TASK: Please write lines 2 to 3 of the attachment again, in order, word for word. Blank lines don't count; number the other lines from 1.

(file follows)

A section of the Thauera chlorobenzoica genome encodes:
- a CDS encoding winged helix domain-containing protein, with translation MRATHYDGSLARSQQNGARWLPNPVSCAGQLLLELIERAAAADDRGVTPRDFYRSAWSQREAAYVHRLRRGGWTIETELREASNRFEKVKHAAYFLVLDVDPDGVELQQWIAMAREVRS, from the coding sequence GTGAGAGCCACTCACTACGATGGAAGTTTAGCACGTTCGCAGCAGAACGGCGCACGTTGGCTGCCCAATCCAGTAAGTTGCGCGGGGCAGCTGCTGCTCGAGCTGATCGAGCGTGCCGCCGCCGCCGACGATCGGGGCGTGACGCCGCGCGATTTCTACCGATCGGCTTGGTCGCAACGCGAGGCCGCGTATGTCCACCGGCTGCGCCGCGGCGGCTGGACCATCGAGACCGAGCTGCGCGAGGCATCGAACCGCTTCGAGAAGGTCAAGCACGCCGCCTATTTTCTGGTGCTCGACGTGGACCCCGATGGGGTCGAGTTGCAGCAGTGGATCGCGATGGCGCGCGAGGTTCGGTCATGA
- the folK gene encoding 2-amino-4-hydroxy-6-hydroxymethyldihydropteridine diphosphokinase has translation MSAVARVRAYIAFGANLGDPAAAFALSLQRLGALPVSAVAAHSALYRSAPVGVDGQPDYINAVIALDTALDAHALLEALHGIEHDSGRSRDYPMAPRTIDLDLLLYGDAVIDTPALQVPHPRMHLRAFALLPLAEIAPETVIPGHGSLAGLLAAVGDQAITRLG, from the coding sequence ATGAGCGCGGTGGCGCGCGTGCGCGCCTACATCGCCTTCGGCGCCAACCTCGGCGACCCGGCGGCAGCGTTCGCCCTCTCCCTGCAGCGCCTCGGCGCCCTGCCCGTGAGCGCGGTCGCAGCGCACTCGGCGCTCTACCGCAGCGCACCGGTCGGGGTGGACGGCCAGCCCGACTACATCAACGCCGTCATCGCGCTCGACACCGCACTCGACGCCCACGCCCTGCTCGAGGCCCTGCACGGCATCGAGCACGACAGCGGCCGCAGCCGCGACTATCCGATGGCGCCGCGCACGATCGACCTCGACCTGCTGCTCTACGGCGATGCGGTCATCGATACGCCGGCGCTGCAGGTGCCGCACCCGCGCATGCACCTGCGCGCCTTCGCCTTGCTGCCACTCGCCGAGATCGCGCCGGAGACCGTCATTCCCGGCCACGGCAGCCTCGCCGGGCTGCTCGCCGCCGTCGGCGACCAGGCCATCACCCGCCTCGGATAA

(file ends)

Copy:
- a CDS encoding winged helix domain-containing protein, with translation MRATHYDGSLARSQQNGARWLPNPVSCAGQLLLELIERAAAADDRGVTPRDFYRSAWSQREAAYVHRLRRGGWTIETELREASNRFEKVKHAAYFLVLDVDPDGVELQQWIAMAREVRS, from the coding sequence GTGAGAGCCACTCACTACGATGGAAGTTTAGCACGTTCGCAGCAGAACGGCGCACGTTGGCTGCCCAATCCAGTAAGTTGCGCGGGGCAGCTGCTGCTCGAGCTGATCGAGCGTGCCGCCGCCGCCGACGATCGGGGCGTGACGCCGCGCGATTTCTACCGATCGGCTTGGTCGCAACGCGAGGCCGCGTATGTCCACCGGCTGCGCCGCGGCGGCTGGACCATCGAGACCGAGCTGCGCGAGGCATCGAACCGCTTCGAGAAGGTCAAGCACGCCGCCTATTTTCTGGTGCTCGACGTGGACCCCGATGGGGTCGAGTTGCAGCAGTGGATCGCGATGGCGCGCGAGGTTCGGTCATGA
- the folK gene encoding 2-amino-4-hydroxy-6-hydroxymethyldihydropteridine diphosphokinase has translation MSAVARVRAYIAFGANLGDPAAAFALSLQRLGALPVSAVAAHSALYRSAPVGVDGQPDYINAVIALDTALDAHALLEALHGIEHDSGRSRDYPMAPRTIDLDLLLYGDAVIDTPALQVPHPRMHLRAFALLPLAEIAPETVIPGHGSLAGLLAAVGDQAITRLG, from the coding sequence ATGAGCGCGGTGGCGCGCGTGCGCGCCTACATCGCCTTCGGCGCCAACCTCGGCGACCCGGCGGCAGCGTTCGCCCTCTCCCTGCAGCGCCTCGGCGCCCTGCCCGTGAGCGCGGTCGCAGCGCACTCGGCGCTCTACCGCAGCGCACCGGTCGGGGTGGACGGCCAGCCCGACTACATCAACGCCGTCATCGCGCTCGACACCGCACTCGACGCCCACGCCCTGCTCGAGGCCCTGCACGGCATCGAGCACGACAGCGGCCGCAGCCGCGACTATCCGATGGCGCCGCGCACGATCGACCTCGACCTGCTGCTCTACGGCGATGCGGTCATCGATACGCCGGCGCTGCAGGTGCCGCACCCGCGCATGCACCTGCGCGCCTTCGCCTTGCTGCCACTCGCCGAGATCGCGCCGGAGACCGTCATTCCCGGCCACGGCAGCCTCGCCGGGCTGCTCGCCGCCGTCGGCGACCAGGCCATCACCCGCCTCGGATAA